The novelist Christa Wolf also lost an Eden. But part of losing it was to discover that it had not been a place of innocence at all. She was sixteen when the war ended and seventeen when a patient teacher, in the new Soviet zone of Germany, brought her to admit that she had been living for twelve years in an evil dictatorship. Christa Wolf, like eight million other Germans, also lost her home in the literal, physical sense. She was born and brought up in Landsberg, east of the river Oder, in the territories from which the German population fled or were expelled as they were incorporated in the new Polish frontiers. Today there is no Landsberg, but a city called Gorzów Wielkopolski, which has already accumulated thirty-five years of its own, Polish history. (While I read this book, in Warsaw, the papers reported strikes in Gorzów as the workers there struggled for their own free trade unions.)
A few years ago, with her husband, her brother, and her sixteen-year-old daughter, Christa Wolf ventured back. For many West German residents who still call themselves “expellees” this return to a lost home is a bitter experience. Christa Wolf, who lives in the other German state, has accepted the loss. The alien language in the streets, the new, incomprehensible names, the Poles living in the house her father built only emphasized how remote and strange were the times of the Third Reich in which she grew up.
A Model Childhood is a complex book of reminiscence and reflection. Like Doris Lessing’s The Golden Notebook, it is an interleaving of several journals and styles, constantly giving way to one another. There is the story of “Nelly” and her simple, robust family. There is the chronicle of what was officially going on in Landsberg in those years, gathered from the old newspapers of the time. There is the journal of the author’s return to Gorzów, wandering through half-familiar scenes among living Poles and departed German ghosts. And there is her record of how this history strikes her own family, especially her lively, uninhibited daughter Lenka who tries—and on the whole fails—to understand how her mother and uncle could have accepted the Nazi period, how they could have seen the evidence that the regime was monstrously unjust and crazy without reaching the conclusions that now seem so obvious.
Nelly was a loyal little Nazi. She drilled with the Hitler Youth, sang the songs, developed a crush on her ardently Nazi schoolmistress. And yet there were limits to what she could stomach. When the Ukrainian slave workers in the fields were given their own thin gruel, it never occurred to Nelly, working alongside, to share her own better food with them. But when she read about the SS program for breeding children from healthy Aryan studs, something in her was able to recoil. It was the same with her family. They were loyal, but there were limits. When her father was home on leave from the Polish front, his comrades rang to say that they had been hanging Polish hostages—“too bad you weren’t there!” He hung up, suddenly pale. A silent, long glance between husband and wife. Nelly heard him say, “That sort of thing is not for me.” Her mother occasionally lost control: “The hell with your Führer!” Once she was visited by two men in trenchcoats; had she really told a customer in her shop that the war was lost? An aunt smuggled linen to a woman slave worker when she gave birth to a forbidden baby.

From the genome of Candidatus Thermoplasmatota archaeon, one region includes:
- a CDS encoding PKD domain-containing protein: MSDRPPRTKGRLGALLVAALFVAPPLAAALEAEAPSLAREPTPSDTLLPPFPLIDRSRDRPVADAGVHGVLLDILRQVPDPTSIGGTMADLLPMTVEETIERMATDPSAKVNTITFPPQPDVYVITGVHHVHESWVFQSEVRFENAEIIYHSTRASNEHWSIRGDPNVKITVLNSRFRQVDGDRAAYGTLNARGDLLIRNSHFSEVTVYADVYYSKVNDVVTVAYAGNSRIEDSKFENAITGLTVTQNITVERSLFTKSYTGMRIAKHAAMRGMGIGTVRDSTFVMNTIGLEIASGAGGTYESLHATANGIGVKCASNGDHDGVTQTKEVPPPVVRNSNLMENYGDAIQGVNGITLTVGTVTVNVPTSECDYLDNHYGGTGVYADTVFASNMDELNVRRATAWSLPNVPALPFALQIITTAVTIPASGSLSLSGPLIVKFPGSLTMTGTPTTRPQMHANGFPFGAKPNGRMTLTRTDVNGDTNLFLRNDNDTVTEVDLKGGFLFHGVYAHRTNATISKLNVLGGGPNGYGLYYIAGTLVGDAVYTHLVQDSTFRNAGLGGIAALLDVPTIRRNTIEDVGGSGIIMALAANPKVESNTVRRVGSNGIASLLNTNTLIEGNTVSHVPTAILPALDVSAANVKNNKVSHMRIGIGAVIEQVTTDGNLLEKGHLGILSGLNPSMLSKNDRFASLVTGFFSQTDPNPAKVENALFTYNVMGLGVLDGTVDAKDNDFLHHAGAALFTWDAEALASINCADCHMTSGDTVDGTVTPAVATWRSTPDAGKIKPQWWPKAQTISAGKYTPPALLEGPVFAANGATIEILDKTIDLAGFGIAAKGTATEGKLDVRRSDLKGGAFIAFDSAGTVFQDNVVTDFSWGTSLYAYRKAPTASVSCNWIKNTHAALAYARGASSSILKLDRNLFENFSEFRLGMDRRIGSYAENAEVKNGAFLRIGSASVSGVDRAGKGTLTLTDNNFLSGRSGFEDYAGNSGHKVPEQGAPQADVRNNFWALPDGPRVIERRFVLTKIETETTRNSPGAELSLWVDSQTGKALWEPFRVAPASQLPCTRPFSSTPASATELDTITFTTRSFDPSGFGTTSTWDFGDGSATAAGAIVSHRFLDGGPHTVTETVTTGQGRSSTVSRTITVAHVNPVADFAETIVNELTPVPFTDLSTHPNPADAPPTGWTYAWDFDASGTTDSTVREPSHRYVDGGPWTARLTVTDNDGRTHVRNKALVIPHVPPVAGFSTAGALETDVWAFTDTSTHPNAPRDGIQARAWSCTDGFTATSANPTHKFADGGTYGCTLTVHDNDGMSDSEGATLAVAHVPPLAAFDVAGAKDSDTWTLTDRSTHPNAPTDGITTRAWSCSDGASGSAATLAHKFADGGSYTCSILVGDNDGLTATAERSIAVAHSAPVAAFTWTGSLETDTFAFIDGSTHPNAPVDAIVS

Most Germans had such inner limits. The regime knew about them and knew that they constituted no serious threat. More important was the instinct not to be curious, not to ask questions, to lock out of consciousness certain scraps of evidence. Nelly/Christa’s family were typical. No Jewish or communist relations. No foreign links, and almost no foreign languages. No interest in decadent art. Nobody ever twiddled the radio dials to hear a forbidden foreign station. An uncle took over a Jew’s chocolate factory. So what? They all shrugged and lent a hand with this addition to the family business.
Hypnotism? For German writers, this has become a well-worn allegory since Thomas Mann used it. Christa Wolf does not need to tell the reader why she describes, at length, the day that a clever amateur hypnotist came to amaze and entertain the household. Hands became glued to tables. Minds were read. Unspoken lusts (for a slice of cream cake) were fulfilled, and people sang songs they did not know they knew. Cousin Astrid marched, stamped, and drilled on the dining table, then raised a broomstick and fired it at her family.
The world disintegrated before the spell did. The most fascinating sections of this book concern Nelly’s experience of the Zusammenbruch—the Collapse. The family fled before the Russians, joining the enormous tide of refugees wandering across a landscape in which there was no longer any order or authority, only hunger, cold, thieving, bullets from the air, the marauding human skeletons released from concentration camps. Nelly’s family were separated and found each other again, stopped only to be washed away once more, until they were finally deposited by the tide in a little town somewhere in Mecklenburg. Although she still lives in East Germany, Christa Wolf steadfastly records how the household, long after Germany’s surrender, lived for many months in a state of fortification against bands of raiding Russians seeking women and loot.
Nelly’s father came home from Russian captivity, reduced to a wordless, starving dwarf whom at first his own wife did not recognize. And Nelly, very slowly, began to emerge from the protective snail-shell of Nazi faith which she had built around herself. She began to understand. Months before, in the flight, her mother had offered soup to a gaunt man still in concentration camp uniform. He was, he explained by the campfire, a communist.
“But that wasn’t reason enough to put you in a concentration camp!” exclaimed Nelly’s mother.
“Nelly was surprised to see that the man’s face was able to change expression. Although he was no longer able to show anger, or perplexity, or mere astonishment. Deeper shadings of fatigue were all that remained accessible to him. He said, as though to himself, without reproach, without special emphasis: Where on earth have you all been living?” A generation later, the listening child has tried to answer him.
March 5, 1981